# [Haskell-cafe] Re: Num instances for 2-dimensional types

Joe Fredette jfredett at gmail.com
Wed Oct 7 17:51:54 EDT 2009

```I was just quoting from Hungerford's Undergraduate text, but yes, the
"default ring" is in {Rng, Ring}, I haven't heard semirings used in
the sense of a Rng. I generally find semirings defined as a ring
structure without additive inverse and with 0-annihilation (which one
has to assume in the case of SRs, I included it in my previous
definition because I wasn't sure if I could prove it via the axioms, I
think it's possible, but I don't recall the proof).

Wikipedia seems to agree with your definition, though it does have a
note which says some authors use the definition of Abelian Group +
Semigroup (my definition) as opposed to Abelian Group + Monoid (your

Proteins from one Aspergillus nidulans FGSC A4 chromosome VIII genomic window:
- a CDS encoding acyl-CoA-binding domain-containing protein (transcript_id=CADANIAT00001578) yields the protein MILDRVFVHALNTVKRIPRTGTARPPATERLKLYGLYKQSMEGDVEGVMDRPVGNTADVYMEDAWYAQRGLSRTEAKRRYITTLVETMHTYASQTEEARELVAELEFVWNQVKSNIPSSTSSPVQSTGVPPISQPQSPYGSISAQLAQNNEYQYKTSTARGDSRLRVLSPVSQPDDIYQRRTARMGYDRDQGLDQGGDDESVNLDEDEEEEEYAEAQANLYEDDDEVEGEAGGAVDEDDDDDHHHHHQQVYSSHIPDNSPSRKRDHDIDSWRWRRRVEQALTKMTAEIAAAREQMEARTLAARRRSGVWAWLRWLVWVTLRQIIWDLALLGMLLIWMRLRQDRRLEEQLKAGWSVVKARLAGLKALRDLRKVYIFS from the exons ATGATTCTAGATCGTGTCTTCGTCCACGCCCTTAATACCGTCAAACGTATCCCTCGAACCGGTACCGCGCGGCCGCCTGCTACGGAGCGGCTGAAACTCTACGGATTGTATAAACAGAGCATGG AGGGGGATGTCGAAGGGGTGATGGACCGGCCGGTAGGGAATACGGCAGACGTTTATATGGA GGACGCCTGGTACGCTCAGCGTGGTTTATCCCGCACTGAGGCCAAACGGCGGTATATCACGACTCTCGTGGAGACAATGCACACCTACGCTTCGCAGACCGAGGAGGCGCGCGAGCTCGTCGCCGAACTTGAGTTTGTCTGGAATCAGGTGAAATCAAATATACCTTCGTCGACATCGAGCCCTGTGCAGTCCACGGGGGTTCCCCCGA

defn).

Relevant:

http://en.wikipedia.org/wiki/Semiring
http://en.wikipedia.org/wiki/Ring_(algebra)
http://en.wikipedia.org/wiki/Ring_(algebra)#Notes_on_the_definition

/Joe

On Oct 7, 2009, at 5:41 PM, Daniel Fischer wrote:

> Am Mittwoch 07 Oktober 2009 22:44:19 schrieb Joe Fredette:
>> A ring is an abelian group in addition, with the added operation (*)
>> being distributive over addition, and 0 annihilating under
>> multiplication. (*) is also associative. Rings don't necessarily need
>> _multiplicative_ id, only _additive_ id. Sometimes Rings w/o ID is
>> called a Rng (a bit of a pun).
>>
>> /Joe
>
> In my experience, the definition of a ring more commonly includes
> the multiplicative
> identity and abelian groups with an associative multiplication which
> distributes over
>
> There is no universally employed definition (like for natural
> numbers, is 0 included or
> not; fields, is the commutativity of multiplication part of the
> definition or not;
> compactness, does it include Hausdorff or not; ...).
> _______________________________________________